Dear friends, supporters and colleagues,
Another Spring and another election is underway. History has shown us that when far-right politicians reassure or exploit people’s sense of insecurity with easy-fix populist slogans, it can only end bad, yet we are seeing just this playing out across Europe (east and west) and the USA, despite the warnings from history. The French Presidential result is something to take hope from, though 11 million French voters opted for Le Pen. Macron now has a tough ahead if he is to unite his country.
But in the USA, since the inauguration of Donald Trump, an interesting exercise has been taking place as Bernie Sanders and his supporters hold meetings and go out door to door to speak to Trump voters, alienated by the entire political system. And they’re finding that – at the very least – they thank him for simply engaging and listening.
RACHEL CARSON DAY 27th MAY
Man has put the vast majority of carcinogens into the environment and he can, if he wishes, eliminate many of them. The most determined effort should be made to eliminate those carcinogens that now contaminate our food, our water supplies, and our atmosphere, because these provide the most dangerous types of contact – minute exposure repeated over and over throughout the years.
Silent Spring 1962
RACHEL CARSON marine biologist, writer and conservationist
In the year 1962, Rachel Carson was not only another breast cancer statistic, but the woman whose writing skills and scientific acumen shocked the world upon publication of ‘Silent Spring’ in which her research findings of irreversible reproductive and genetic damage to aquatic-life forms resulting from the use of pesticides were presented in her signature narrative style. Her attention to smaller aquatic life forms at the bottom of the food-chain revealed the multiplier effect for life forms at higher levels, with major predictable effects for we humans in our position at the top of the chain. The changes being observed and recorded by Carson were an early warning of the future scenario for all life forms. As such they still stand as the first scientifically-based predictions of both real and potential harm to life from manmade chemicals.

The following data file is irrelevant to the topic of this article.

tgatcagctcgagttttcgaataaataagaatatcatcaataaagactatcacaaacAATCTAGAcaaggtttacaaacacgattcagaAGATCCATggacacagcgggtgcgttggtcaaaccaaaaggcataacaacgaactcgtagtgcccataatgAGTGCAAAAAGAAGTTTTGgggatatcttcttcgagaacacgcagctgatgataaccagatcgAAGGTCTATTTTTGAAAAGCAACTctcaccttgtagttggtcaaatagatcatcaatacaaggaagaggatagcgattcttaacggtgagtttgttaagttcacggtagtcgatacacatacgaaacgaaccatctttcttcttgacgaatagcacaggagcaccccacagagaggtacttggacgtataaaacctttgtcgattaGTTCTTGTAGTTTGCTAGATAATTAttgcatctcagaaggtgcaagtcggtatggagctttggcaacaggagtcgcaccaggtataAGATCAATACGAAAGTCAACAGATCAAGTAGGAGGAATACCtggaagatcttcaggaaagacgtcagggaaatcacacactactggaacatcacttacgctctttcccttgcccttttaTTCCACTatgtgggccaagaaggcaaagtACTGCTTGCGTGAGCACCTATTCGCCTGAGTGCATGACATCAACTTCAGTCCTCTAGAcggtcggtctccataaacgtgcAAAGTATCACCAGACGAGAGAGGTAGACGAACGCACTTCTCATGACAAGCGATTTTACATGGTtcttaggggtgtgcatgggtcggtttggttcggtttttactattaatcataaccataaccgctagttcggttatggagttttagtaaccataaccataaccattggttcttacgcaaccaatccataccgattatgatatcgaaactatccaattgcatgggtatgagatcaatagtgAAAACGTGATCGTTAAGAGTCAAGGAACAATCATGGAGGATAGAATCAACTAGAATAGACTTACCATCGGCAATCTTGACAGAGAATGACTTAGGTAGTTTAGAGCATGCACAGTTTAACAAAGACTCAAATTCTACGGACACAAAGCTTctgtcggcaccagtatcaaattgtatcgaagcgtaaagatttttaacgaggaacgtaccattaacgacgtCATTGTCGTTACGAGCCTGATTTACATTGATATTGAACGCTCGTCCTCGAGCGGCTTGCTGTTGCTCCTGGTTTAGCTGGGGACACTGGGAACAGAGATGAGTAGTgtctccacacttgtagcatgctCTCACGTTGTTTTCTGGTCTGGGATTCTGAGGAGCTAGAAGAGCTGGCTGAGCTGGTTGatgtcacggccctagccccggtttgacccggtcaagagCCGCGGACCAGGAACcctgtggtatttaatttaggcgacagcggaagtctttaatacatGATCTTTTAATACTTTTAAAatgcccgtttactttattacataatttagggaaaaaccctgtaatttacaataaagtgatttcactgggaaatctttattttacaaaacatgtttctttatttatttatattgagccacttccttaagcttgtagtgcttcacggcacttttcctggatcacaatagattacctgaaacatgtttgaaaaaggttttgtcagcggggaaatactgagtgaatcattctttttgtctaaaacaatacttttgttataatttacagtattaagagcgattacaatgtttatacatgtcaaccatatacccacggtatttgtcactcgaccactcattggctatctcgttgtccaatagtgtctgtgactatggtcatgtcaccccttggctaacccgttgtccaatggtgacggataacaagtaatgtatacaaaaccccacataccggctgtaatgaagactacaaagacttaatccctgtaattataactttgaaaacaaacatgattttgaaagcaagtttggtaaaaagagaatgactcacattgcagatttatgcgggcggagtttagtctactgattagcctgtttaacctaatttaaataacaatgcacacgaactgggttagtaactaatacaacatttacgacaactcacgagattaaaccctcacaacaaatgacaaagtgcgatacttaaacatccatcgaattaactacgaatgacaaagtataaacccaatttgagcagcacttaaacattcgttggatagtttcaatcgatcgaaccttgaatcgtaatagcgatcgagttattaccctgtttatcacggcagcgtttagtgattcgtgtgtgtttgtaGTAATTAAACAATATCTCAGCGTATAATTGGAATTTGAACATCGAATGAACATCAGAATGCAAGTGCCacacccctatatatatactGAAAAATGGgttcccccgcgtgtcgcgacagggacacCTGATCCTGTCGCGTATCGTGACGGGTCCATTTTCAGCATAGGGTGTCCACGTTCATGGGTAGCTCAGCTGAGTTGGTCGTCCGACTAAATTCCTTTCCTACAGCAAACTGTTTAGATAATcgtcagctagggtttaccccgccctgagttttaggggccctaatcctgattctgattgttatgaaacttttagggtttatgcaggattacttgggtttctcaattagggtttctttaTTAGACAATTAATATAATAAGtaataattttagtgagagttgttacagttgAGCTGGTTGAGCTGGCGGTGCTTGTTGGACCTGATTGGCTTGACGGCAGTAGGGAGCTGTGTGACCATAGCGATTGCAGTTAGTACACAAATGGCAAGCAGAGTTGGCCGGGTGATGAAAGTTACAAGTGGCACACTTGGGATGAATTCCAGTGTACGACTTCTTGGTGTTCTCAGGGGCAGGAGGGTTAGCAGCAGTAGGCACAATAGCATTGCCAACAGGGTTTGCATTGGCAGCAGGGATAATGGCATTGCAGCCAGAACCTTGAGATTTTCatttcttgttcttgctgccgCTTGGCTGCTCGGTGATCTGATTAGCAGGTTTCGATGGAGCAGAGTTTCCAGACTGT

Fifty years on and the shocking difference between then and now is that there are many thousands more manmade chemicals being produced and released into the environment than the number developed by the smaller scale post-war chemicals industry of Carson’s time. Many of these are linked to breast cancer risk and right now there is a battle to ensure that post-Brexit UK remains within existing EU chemicals legislation (REACH), which is regarded as the best in the world.
From Balfour to the present day: a century of colonialism in Palestine
This year’s November 2nd marks the centenary of the Balfour Declaration of 1917. It signifies 100 years of suffering of the Palestinian people and the colonisation of their land.
In 1917 the British Foreign Secretary Arthur Balfour wrote a letter to the wealthy British banker and Zionist Lord Rothschild, in which he declared :